Robert Hampton

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31st December 2010

Twenty Ten – again. Again

July brought big changes to the newspaper industry, as The Times started charging for access to its web site. This was supposed to ensure a steady income stream for the newspaper, putting it on a secure financial footing for the future. However, it also resulted in the Times being completely removed from the online chatter of the blogosphere, as its news coverage and columnists were no longer accessible to the internet hoi-polloi. Still, I’m sure this decision made sense to someone somewhere.

The Supreme Court ruled that gay people facing persecution are entitled to claim asylum in the UK. I welcomed the decision, although my blog post is curiously vague about precisely why I welcomed it. Hmm…

In other gay-related news, I reviewed, with sadness, a booklet from the US Military discussing its anti-gay don’t ask, don’t tell policy.

Elsewhere, health and safety went mad as one person suggested banning rugby scrums. I felt uncomfortable on a train full of Orange Lodge marchers and I defended the traditional sitcom from an onslaught of criticism from trendy TV reviewers.

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15th July 2010

Laugh and the world (or at least, a studio audience) laughs with you
Posted by at 11.38pm | Television | No responses

I like sitcoms with live studio audiences. There, I said it.

In some quarters, this admission will land me with Cliff Richard fans and bus-spotters in the credibility stakes. However, I think that those who automatically dismiss studio sitcoms as a relic from the past are missing out on a treat, and I shall try to explain why.

The mainstay of television comedy, from the fuzzy black and white era right up to the late 90s, was the studio sitcom. Shows such as Hancock’s Half Hour, Dad’s Army, Fawlty Towers, The Young Ones, One Foot in the Grave and Father Ted are fondly remembered by successive generations.

The audience sitcom has gone rather out of fashion in the 21st century, however, with the arrival of the “realistic” comedy in the shape of shows like The Royle Family and (of course) The Office, with a rather more subtle style of humour than the larger-than-life characters and farcical situations favoured by most traditional sitcoms.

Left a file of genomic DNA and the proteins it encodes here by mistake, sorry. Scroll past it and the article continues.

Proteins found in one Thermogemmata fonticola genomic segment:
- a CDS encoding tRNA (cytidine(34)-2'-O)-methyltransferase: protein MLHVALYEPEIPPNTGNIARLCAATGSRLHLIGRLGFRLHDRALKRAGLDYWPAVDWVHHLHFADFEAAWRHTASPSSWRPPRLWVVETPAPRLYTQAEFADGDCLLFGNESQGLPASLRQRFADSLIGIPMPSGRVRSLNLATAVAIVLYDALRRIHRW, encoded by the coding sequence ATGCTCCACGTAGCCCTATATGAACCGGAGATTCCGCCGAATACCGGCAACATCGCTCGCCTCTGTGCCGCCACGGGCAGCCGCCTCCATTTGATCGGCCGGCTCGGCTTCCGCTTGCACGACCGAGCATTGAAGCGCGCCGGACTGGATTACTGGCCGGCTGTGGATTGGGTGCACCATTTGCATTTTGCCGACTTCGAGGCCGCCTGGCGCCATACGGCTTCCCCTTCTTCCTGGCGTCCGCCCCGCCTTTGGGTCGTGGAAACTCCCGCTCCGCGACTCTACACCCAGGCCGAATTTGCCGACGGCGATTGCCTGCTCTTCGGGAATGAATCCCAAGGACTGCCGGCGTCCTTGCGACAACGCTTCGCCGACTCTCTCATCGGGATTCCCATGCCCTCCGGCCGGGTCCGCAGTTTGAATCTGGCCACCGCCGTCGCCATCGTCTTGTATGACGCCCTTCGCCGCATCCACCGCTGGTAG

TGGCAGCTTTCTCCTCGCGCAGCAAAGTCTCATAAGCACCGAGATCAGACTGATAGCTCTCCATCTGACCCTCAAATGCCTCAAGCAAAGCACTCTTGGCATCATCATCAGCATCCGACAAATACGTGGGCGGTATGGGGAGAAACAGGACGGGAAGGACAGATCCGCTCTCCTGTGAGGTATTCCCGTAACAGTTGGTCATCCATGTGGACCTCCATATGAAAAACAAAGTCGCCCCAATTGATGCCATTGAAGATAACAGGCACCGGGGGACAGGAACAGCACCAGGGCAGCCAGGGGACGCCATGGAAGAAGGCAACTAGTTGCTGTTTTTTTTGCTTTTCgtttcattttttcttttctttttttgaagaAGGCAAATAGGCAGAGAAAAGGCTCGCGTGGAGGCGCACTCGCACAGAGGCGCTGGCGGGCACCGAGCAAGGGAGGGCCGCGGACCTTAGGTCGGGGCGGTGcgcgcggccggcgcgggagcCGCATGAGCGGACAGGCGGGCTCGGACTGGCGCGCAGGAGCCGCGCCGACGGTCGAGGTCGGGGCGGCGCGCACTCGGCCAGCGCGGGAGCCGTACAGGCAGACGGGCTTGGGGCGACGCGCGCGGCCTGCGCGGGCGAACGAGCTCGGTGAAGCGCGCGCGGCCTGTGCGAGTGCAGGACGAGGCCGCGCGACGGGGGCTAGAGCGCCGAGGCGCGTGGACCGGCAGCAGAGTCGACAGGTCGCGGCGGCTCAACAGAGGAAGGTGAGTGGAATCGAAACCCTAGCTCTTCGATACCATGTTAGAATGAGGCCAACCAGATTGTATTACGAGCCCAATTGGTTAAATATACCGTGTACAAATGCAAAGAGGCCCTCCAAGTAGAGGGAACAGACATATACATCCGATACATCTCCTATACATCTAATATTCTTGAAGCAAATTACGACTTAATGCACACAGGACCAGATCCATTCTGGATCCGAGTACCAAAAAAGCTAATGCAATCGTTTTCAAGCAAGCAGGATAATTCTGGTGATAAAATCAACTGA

In Extras a key plot point was the crap sitcom When The Whistle Blows, a show whose success seems to entirely revolve around the lead character’s spouting of a lame catchphrase week in, week out. By the way, is it a coincidence that this show-within-a-show seems quite similar to Dinnerladies?

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19th November 2007

Laughter and Applause
Posted by at 7.44pm | Television | No responses

In the Guardian, Graham Linehan makes a persuasive case for traditional “filmed before a live studio audience” sitcoms:-

There are some actors who come alive in front of a crowd, and if you’ve cast it right, there’s an energy between cast and audience that can be exhilarating for both parties, then enjoyed by the audience at home. I’ve seen Hugh Laurie be good in a lot of things, but I’ve never seen him funnier than he was on A Bit of Fry and Laurie and Blackadder. In fact, everyone in Blackadder is working the audience mercilessly, pitching their performance to elicit the greatest number of laughs.

Comedy doesn’t need a studio audience to be funny. On the other hand, some of the best TV comedy moments have been accompanied by gales of laughter on the soundtrack: that episode of Red Dwarf where Rimmer walks in on Kryten trying to pull Lister’s underpants off; the episode of Frasier where the radio station manager thinks Frasier is gay; pretty much all of Father Ted.

I never understood why some people have a problem with a live studio audience anyway. What if they go to watch a comedy play at the theatre? Do they keep telling the rest of the audience to be quiet, because it’s ruining it?